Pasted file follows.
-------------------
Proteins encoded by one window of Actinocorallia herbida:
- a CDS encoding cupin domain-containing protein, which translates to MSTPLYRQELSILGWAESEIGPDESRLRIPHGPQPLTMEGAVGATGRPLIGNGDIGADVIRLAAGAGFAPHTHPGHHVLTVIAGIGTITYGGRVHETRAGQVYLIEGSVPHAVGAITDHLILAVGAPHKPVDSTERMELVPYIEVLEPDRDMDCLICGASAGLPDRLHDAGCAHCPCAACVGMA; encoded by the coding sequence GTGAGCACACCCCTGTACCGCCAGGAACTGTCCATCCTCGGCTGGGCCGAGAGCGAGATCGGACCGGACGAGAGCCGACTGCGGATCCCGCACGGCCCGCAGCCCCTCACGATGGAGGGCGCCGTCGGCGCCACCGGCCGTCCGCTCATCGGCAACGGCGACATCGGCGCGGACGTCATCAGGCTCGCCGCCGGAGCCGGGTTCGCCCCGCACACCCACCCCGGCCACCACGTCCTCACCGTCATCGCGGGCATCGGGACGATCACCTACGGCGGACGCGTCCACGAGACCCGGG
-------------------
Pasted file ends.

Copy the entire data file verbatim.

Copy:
Proteins encoded by one window of Actinocorallia herbida:
- a CDS encoding cupin domain-containing protein, which translates to MSTPLYRQELSILGWAESEIGPDESRLRIPHGPQPLTMEGAVGATGRPLIGNGDIGADVIRLAAGAGFAPHTHPGHHVLTVIAGIGTITYGGRVHETRAGQVYLIEGSVPHAVGAITDHLILAVGAPHKPVDSTERMELVPYIEVLEPDRDMDCLICGASAGLPDRLHDAGCAHCPCAACVGMA; encoded by the coding sequence GTGAGCACACCCCTGTACCGCCAGGAACTGTCCATCCTCGGCTGGGCCGAGAGCGAGATCGGACCGGACGAGAGCCGACTGCGGATCCCGCACGGCCCGCAGCCCCTCACGATGGAGGGCGCCGTCGGCGCCACCGGCCGTCCGCTCATCGGCAACGGCGACATCGGCGCGGACGTCATCAGGCTCGCCGCCGGAGCCGGGTTCGCCCCGCACACCCACCCCGGCCACCACGTCCTCACCGTCATCGCGGGCATCGGGACGATCACCTACGGCGGACGCGTCCACGAGACCCGGG